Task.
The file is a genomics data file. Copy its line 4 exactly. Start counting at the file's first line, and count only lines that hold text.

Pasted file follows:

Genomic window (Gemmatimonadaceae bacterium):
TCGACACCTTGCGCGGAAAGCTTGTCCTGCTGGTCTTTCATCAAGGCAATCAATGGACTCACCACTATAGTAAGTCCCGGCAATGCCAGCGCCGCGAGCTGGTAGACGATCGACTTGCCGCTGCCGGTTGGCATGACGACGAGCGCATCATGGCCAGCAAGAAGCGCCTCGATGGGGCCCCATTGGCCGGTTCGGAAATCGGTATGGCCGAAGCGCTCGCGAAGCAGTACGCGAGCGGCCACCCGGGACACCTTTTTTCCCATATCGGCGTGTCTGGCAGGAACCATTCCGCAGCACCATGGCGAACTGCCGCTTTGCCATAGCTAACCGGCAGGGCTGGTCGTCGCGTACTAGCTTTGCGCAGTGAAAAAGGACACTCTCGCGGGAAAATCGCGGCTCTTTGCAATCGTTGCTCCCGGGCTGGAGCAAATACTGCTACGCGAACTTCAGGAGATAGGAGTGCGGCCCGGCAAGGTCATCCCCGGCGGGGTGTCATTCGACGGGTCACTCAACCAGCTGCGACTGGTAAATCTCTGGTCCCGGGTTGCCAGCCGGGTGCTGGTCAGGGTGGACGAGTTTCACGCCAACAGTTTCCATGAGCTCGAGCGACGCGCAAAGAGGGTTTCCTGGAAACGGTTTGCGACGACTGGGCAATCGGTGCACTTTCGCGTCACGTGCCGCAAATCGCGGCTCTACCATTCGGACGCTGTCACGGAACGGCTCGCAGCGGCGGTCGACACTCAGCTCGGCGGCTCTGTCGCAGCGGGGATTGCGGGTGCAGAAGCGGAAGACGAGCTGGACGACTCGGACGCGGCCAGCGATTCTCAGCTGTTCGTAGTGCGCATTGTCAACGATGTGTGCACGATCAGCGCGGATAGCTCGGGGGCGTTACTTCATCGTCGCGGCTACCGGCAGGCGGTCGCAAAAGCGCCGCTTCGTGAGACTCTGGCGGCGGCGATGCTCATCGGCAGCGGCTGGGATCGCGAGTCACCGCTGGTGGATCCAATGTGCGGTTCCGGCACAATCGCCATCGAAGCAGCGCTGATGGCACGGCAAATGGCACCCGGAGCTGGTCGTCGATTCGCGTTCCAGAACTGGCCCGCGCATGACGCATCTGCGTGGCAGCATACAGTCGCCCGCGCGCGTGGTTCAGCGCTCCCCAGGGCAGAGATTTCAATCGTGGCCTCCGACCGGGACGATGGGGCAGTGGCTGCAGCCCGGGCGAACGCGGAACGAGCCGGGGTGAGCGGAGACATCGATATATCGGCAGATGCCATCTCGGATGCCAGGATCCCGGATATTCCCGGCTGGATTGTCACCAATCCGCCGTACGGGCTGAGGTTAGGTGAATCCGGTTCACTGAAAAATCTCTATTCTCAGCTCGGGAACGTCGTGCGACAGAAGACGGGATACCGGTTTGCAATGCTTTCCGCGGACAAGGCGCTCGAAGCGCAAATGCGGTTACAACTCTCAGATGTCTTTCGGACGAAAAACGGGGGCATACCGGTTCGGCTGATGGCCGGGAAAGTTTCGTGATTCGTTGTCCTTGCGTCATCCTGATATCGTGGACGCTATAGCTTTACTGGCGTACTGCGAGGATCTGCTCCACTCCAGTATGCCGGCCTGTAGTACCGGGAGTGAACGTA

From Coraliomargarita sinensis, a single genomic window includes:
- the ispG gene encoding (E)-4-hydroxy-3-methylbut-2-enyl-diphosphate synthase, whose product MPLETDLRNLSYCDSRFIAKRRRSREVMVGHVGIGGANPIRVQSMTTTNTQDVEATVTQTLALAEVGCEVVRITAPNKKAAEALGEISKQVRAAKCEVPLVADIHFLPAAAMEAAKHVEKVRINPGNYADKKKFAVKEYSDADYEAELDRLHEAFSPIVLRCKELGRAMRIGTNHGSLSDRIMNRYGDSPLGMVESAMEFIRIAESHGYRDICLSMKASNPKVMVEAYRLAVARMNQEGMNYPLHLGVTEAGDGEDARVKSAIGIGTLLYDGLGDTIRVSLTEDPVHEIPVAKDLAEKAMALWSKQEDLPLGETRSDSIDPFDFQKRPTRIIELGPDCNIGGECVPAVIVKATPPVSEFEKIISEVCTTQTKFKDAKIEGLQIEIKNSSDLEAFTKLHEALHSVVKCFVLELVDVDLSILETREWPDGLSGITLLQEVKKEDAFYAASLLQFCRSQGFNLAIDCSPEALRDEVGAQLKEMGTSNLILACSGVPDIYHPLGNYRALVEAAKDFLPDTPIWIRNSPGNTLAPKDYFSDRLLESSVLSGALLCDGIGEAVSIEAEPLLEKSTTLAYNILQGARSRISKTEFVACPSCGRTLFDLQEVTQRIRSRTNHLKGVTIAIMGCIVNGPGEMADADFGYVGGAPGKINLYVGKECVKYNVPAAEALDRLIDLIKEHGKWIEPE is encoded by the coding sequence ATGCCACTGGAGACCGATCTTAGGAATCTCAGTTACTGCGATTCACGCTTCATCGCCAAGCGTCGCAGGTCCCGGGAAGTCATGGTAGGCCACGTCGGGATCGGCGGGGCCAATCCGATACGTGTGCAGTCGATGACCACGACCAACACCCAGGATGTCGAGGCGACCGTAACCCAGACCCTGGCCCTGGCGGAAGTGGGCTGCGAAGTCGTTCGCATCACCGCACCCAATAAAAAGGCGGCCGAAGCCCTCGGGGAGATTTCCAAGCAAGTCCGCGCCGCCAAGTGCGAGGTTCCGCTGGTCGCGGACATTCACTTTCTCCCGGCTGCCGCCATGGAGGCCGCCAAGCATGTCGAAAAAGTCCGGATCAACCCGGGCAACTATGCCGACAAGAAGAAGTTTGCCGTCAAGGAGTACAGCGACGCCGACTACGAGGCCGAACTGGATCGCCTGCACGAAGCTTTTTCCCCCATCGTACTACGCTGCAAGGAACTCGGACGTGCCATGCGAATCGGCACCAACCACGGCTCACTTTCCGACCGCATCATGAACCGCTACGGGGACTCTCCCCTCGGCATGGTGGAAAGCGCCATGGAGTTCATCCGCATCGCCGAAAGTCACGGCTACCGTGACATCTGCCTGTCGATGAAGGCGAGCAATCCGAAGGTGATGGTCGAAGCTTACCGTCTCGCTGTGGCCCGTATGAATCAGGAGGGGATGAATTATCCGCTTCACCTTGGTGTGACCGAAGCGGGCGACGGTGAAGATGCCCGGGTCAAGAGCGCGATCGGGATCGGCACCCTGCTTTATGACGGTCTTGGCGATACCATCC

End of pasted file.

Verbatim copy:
- the ispG gene encoding (E)-4-hydroxy-3-methylbut-2-enyl-diphosphate synthase, whose product MPLETDLRNLSYCDSRFIAKRRRSREVMVGHVGIGGANPIRVQSMTTTNTQDVEATVTQTLALAEVGCEVVRITAPNKKAAEALGEISKQVRAAKCEVPLVADIHFLPAAAMEAAKHVEKVRINPGNYADKKKFAVKEYSDADYEAELDRLHEAFSPIVLRCKELGRAMRIGTNHGSLSDRIMNRYGDSPLGMVESAMEFIRIAESHGYRDICLSMKASNPKVMVEAYRLAVARMNQEGMNYPLHLGVTEAGDGEDARVKSAIGIGTLLYDGLGDTIRVSLTEDPVHEIPVAKDLAEKAMALWSKQEDLPLGETRSDSIDPFDFQKRPTRIIELGPDCNIGGECVPAVIVKATPPVSEFEKIISEVCTTQTKFKDAKIEGLQIEIKNSSDLEAFTKLHEALHSVVKCFVLELVDVDLSILETREWPDGLSGITLLQEVKKEDAFYAASLLQFCRSQGFNLAIDCSPEALRDEVGAQLKEMGTSNLILACSGVPDIYHPLGNYRALVEAAKDFLPDTPIWIRNSPGNTLAPKDYFSDRLLESSVLSGALLCDGIGEAVSIEAEPLLEKSTTLAYNILQGARSRISKTEFVACPSCGRTLFDLQEVTQRIRSRTNHLKGVTIAIMGCIVNGPGEMADADFGYVGGAPGKINLYVGKECVKYNVPAAEALDRLIDLIKEHGKWIEPE is encoded by the coding sequence ATGCCACTGGAGACCGATCTTAGGAATCTCAGTTACTGCGATTCACGCTTCATCGCCAAGCGTCGCAGGTCCCGGGAAGTCATGGTAGGCCACGTCGGGATCGGCGGGGCCAATCCGATACGTGTGCAGTCGATGACCACGACCAACACCCAGGATGTCGAGGCGACCGTAACCCAGACCCTGGCCCTGGCGGAAGTGGGCTGCGAAGTCGTTCGCATCACCGCACCCAATAAAAAGGCGGCCGAAGCCCTCGGGGAGATTTCCAAGCAAGTCCGCGCCGCCAAGTGCGAGGTTCCGCTGGTCGCGGACATTCACTTTCTCCCGGCTGCCGCCATGGAGGCCGCCAAGCATGTCGAAAAAGTCCGGATCAACCCGGGCAACTATGCCGACAAGAAGAAGTTTGCCGTCAAGGAGTACAGCGACGCCGACTACGAGGCCGAACTGGATCGCCTGCACGAAGCTTTTTCCCCCATCGTACTACGCTGCAAGGAACTCGGACGTGCCATGCGAATCGGCACCAACCACGGCTCACTTTCCGACCGCATCATGAACCGCTACGGGGACTCTCCCCTCGGCATGGTGGAAAGCGCCATGGAGTTCATCCGCATCGCCGAAAGTCACGGCTACCGTGACATCTGCCTGTCGATGAAGGCGAGCAATCCGAAGGTGATGGTCGAAGCTTACCGTCTCGCTGTGGCCCGTATGAATCAGGAGGGGATGAATTATCCGCTTCACCTTGGTGTGACCGAAGCGGGCGACGGTGAAGATGCCCGGGTCAAGAGCGCGATCGGGATCGGCACCCTGCTTTATGACGGTCTTGGCGATACCATCC